Ultimate compilation guide: A look at the different types of Mortgage Rates in Singapore

Couple calculating their mortgage rate together

Ultimate compilation guide: A look at the different types of Mortgage Rates in Singapore

Taking up a mortgage loan for your property but feeling uncertain as to which rate to opt for? Read on to find out about the different types of mortgage rates. Here’s an overview:

Infographic illustration of the different types of mortgage rates in Singapore

HDB loan

The HDB loan is only applicable for HDB flats and is pegged to our CPF Ordinary Account interest rate + 0.1%. 

As the CPF Ordinary Account interest rate is 2.5%, the HDB Loan Interest Rate is currently 2.6%. In fact, the HDB Loan Interest Rate has been at the same interest rate for the past 16 years.

Read more about HDB loan vs bank loan here.

Bank loan

If you’re purchasing a private property, you have to take a bank loan. You’ll thus have to face the dilemma of deciding between fixed-rate and floating rates.

Fixed rates

As the word ‘fixed’ suggests, fixed rates are very stable. Regardless of fluctuations in interest rates, you’ll still be paying the same amount. 

This means that you wouldn’t need to break into a sweat should interest rates in Singapore suddenly rise rapidly. Of course, the trade-off for this extra stability is that fixed-rate mortgage rates are usually higher than floating rates. 

Some people are risk-averse and don’t mind paying higher mortgage interest rates for peace of mind. If you belong to this group of consumers, you should definitely pick fixed rates over floating rates.

Floating rates

If you prefer to go for floating rates, you’ll be stuck in another predicament. Should you go for SIBOR-pegged rates? Fixed deposit-pegged rates? Or board rates?

SIBOR-pegged rates

SIBOR (Singapore Interbank Offered Rate) determines the interest rates in Singapore, which follows closely  with the United States’ interest rates. 

This means that it’s volatile and highly dependent on interest rate movements in the United States.

Under the 3-month SIBOR rate, the rate that you pay will be ‘locked in’ for 3 months and renewed at the end of 3 months.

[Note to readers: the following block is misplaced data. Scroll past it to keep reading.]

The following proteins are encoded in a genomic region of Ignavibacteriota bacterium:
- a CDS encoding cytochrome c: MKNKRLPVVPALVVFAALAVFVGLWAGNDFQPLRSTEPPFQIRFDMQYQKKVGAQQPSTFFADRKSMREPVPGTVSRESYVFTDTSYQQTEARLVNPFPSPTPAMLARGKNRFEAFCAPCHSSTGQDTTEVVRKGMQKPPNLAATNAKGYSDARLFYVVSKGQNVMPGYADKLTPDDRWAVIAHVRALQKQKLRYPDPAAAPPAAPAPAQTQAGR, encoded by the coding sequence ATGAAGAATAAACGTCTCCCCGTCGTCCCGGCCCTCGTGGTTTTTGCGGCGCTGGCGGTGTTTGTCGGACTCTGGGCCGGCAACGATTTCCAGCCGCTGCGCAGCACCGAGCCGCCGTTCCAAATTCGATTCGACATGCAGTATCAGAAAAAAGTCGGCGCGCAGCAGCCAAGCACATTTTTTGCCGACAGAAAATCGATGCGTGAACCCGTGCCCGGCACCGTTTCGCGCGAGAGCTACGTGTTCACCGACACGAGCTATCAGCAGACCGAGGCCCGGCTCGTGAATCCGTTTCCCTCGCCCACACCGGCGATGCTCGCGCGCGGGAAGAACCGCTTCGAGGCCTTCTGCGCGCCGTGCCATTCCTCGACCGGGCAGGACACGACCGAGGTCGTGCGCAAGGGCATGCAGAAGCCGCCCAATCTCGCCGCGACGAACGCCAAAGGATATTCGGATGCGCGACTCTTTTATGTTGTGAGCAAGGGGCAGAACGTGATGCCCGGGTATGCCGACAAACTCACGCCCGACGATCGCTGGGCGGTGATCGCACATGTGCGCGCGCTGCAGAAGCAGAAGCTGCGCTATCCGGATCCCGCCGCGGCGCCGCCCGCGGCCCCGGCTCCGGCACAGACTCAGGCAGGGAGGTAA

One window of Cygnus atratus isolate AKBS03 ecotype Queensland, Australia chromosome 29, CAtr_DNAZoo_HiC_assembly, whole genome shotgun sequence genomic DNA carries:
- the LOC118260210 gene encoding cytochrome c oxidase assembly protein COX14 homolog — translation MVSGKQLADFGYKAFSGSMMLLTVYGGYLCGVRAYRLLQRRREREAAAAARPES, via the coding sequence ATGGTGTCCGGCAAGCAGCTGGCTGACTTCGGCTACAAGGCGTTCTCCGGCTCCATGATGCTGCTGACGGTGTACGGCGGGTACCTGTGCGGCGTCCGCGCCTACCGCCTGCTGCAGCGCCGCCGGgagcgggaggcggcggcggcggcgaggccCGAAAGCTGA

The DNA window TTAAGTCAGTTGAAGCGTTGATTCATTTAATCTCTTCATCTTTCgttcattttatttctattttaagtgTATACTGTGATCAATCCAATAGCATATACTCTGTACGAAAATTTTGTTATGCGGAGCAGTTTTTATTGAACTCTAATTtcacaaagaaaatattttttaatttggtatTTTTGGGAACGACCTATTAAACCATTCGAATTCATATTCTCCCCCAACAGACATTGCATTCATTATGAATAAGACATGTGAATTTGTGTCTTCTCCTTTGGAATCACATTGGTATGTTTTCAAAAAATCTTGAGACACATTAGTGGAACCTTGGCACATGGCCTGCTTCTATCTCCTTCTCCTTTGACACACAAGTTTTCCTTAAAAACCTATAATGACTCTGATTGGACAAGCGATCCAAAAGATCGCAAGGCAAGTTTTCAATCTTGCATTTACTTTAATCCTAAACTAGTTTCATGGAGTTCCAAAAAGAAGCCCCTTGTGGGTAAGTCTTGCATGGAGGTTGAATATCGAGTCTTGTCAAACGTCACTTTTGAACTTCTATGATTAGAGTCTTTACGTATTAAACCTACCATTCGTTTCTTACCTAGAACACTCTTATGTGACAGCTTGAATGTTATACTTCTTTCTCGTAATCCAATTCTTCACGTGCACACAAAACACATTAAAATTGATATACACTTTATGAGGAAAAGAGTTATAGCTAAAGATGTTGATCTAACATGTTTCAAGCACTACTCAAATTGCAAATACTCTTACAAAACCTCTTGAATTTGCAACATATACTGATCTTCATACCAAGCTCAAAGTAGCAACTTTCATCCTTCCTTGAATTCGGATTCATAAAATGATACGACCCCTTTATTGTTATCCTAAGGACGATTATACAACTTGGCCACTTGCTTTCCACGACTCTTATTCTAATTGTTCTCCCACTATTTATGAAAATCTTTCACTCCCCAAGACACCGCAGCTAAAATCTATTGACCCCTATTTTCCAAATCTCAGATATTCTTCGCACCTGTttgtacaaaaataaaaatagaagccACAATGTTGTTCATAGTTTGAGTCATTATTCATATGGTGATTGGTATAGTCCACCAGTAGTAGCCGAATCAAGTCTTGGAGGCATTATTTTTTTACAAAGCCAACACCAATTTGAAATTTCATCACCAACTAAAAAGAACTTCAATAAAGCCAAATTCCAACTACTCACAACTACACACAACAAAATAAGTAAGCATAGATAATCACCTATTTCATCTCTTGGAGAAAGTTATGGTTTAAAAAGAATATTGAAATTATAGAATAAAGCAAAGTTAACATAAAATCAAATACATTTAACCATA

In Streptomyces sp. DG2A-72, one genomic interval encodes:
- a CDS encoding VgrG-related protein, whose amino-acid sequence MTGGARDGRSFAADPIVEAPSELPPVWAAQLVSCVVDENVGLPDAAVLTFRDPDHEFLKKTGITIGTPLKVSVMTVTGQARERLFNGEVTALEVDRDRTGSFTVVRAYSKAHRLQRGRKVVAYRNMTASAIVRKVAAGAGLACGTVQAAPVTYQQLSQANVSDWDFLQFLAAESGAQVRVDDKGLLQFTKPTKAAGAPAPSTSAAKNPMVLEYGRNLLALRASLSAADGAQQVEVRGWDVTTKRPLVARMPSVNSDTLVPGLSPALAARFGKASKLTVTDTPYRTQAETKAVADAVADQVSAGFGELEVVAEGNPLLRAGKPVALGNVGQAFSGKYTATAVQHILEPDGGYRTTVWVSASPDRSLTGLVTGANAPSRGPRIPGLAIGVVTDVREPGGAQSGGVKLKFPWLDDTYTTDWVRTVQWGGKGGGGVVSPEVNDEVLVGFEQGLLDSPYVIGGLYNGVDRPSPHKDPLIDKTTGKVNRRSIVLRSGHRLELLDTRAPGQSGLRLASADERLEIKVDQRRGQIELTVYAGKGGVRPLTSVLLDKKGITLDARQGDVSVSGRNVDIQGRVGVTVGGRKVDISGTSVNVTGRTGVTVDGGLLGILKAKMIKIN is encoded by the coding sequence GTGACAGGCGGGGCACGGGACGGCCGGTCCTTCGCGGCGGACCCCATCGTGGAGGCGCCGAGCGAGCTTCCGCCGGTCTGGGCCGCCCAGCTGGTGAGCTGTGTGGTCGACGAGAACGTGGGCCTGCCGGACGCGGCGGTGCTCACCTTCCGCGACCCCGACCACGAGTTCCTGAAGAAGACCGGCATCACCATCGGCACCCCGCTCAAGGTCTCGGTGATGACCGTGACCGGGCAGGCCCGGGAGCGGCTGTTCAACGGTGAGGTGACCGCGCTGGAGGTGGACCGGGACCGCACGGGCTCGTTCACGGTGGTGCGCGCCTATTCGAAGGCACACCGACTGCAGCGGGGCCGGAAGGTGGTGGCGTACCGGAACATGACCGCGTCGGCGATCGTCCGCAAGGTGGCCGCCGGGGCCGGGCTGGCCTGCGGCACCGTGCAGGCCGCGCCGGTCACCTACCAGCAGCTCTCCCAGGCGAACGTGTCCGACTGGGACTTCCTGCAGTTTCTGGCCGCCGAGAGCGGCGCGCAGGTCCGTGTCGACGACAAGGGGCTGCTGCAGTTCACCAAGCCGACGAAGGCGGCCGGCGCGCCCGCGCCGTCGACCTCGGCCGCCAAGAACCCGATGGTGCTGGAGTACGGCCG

The same goes for the 1-month SIBOR rate — the rate you pay will be ‘locked in’ for 1 month and renewed at the end of the month.

Nonetheless, as SIBOR pegged rates are published for all to see, it’s the most transparent of all mortgage rates.

Here’s a comparison between the SIBOR rates in 2019 and 2020: 


Jan 20191.7651.8862.124
Feb 20191.7711.8912.124
Mar 20191.8231.9492.154
Apr 20191.8261.9442.125
May 20191.8231.9442.125
Jun 20191.8862.0052.186
Jul 20191.8842.0012.186
Aug 20191.8821.8862.126
Sep 20191.8761.8792.124
Oct 20191.8721.8772.122
Nov 20191.7971.8032.092
Dec 20191.7461.7691.965


Jan 20201.7491.7741.967
Feb 20201.6861.7141.963
Mar 20201.5821.6301.874
Apr 20200.9880.9991.261
May 20200.5680.8281.208
Jun 20200.2480.5591.029
Jul 20200.2540.5530.967
Aug 20200.2500.4380.875
Sep 20200.2500.4060.812
Oct 20200.2500.4060.812
Nov 20200.2500.4060.812
Dec 20200.2500.4060.812


SORA is the volume-weighted average rate of unsecured overnight interbank SGD transactions brokered in Singapore. 

While Singapore has transitioned from SOR to SORA, the transition phase for SIBOR to SORA will be spread over 3 to 4 years until the end of 2024.

Find out more about SORA replacing SIBOR here. 

Fixed deposit-pegged rates

Fixed deposit pegged rates are pegged against the fixed deposit rates of the bank. 

With the introduction of investment options such as the Singapore Savings Bond, consumers are shying away from depositing cash with the banks. Instead, they’re putting their money in these bonds.

As the banks’ pool of money diminishes, the banks will naturally increase their fixed deposit rates to incentivise consumers to park their money with them. 

This would inadvertently hurt your mortgage rates.

Furthermore, fixed deposit pegged rates offer little transparency as the banks can change their rates as they deem fit.

Board rates

Board rates fare the worst in terms of transparency. 

These rates are internally determined by the banks and are not pegged against any reference rates. Banks can have multiple board rates within their portfolio

Consumers have no indication of how rates are decided or how rates will change — the perfect illustration of imperfect information.

Financial district in Singapore, where banks determine mortgage rates like board rates.

Having gone through the various types of mortgage rates, the question remains. Which is the best? We can say that it all boils down to what you want and which suits you best. 

See how you can optimise your home loan refinance in a low-home interest rate environment here.

Learn more about loan jargons in this article here. 

Got your Letter of Offer? We breakdown the terms in this article. 

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If you have any further queries, feel free to contact us for a chat. Here at FinanceGuru, we seek to help you better prepare for your finances and the upcoming milestones in your life. Get a non-obligatory assessment and loan product recommendations here. 

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